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With deer tick populations in Tiverton and other communities up 80 percent over 2011 numbers, Sen. Jack Reed met with local and national health experts on Monday to devise an initiative that would augment research, education, and outreach to individuals and families, and increase coordination among health professionals and government agencies.
Scientists at the University of Rhode Island reported staggering increases in tick population numbers across the state, with the highest growth rates in Tiverton, East Greenwich, Johnston and Bristol.
“Lyme disease is a serious health problem and infected ticks are being found in greater numbers in Rhode Island and other parts of the country," said Reed, a member of the Appropriations Committee, who last year helped secure $28 million in federal funding for Lyme disease research. "It is important for people to be aware and know what they can do to protect themselves and their families. We also want to ensure doctors and nurses have the latest tools and training they need to properly diagnose and treat patients. I am working to boost federal research and coordination to help prevent Lyme disease and strengthen surveillance of tick-borne illnesses."
According to research by Dr. Thomas Mather, director of the URI Center for Vector-Borne Disease and the TickEncounter Resource Center, the university's tick surveillance team completed its initial round of tick sampling at all 60 of the sites that have been monitored for the past 18 years. Deer tick numbers in Rhode Island are up 80 percent over 2011 levels and 142 percent above the previous five-year average - meaning that the risk of contracting Lyme disease or other tick-borne diseases is especially high this summer.
Mather said tick populations are thriving thanks to particularly high humidity levels during May and June. He warned that continued heat and humidity could lead to even larger bumps in population as the summer continues.
"We've had perfect tick weather during May and June, which means that few ticks were killed off, and that's keeping the numbers high throughout the region for now," Mather said in a statement.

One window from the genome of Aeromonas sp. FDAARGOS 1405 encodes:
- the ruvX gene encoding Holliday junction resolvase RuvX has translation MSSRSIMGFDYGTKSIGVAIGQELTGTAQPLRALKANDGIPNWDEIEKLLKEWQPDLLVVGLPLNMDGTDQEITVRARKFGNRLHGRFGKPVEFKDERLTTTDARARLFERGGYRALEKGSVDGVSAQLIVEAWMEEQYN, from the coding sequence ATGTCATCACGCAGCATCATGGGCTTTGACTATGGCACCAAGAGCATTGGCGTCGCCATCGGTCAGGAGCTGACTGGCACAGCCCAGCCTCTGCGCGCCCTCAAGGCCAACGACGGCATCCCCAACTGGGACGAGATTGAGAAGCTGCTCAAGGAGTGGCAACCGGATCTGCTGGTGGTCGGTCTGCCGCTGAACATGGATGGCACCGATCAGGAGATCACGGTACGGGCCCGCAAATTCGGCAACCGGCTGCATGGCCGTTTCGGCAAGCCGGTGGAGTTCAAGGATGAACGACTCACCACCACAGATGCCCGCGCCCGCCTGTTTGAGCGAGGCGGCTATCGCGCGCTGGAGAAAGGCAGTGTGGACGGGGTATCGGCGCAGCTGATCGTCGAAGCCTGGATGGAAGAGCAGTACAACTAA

Tick season doesn't peak until early fall and already the Centers for Disease Control reported more than 5,421 cases of Lyme disease were diagnosed nationwide, compared with 4,667 at the same time last year.
The risk of Rhode Islanders contracting the disease is more than 3 times higher than the national incidence rate.
Nationally, the CDC estimates about 20,000 cases of Lyme disease are diagnosed and reported annually in the U.S., but says the actual number of cases could be up to 10 times that amount because the disease is often undiagnosed or unreported.
“Wearing the best tick repellent is as easy as getting dressed in the morning,” Mather said, referring to clothing treated with a repellent containing Permethrin.
Legislation co-authored by Reed would develop more accurate and time-sensitive diagnostic tools to strengthen surveillance and reporting of Lyme and other tick-borne illnesses. It would also aim to streamline coordination between federal agencies and private organizations addressing tick-borne illnesses through the establishment of a Tick-Borne Disease Advisory Committee.
Reed also wants to increase education to improve prevention efforts.
Reed helped to secure $1.3 million in federal appropriations to help URI researchers examine ways to cut down Lyme disease infection rates.
The TickEncounter website, www.tickencounter.org, has rapidly become one of the nation’s premier tick bite protection resources and provides a growing catalog of TickSmart tools, including a popular, interactive tick identification chart, shower cards for prompting daily tick checks, tick encounter risk maps, and many other TickSmart strategies for protecting yourself, your pets and your yard from ticks.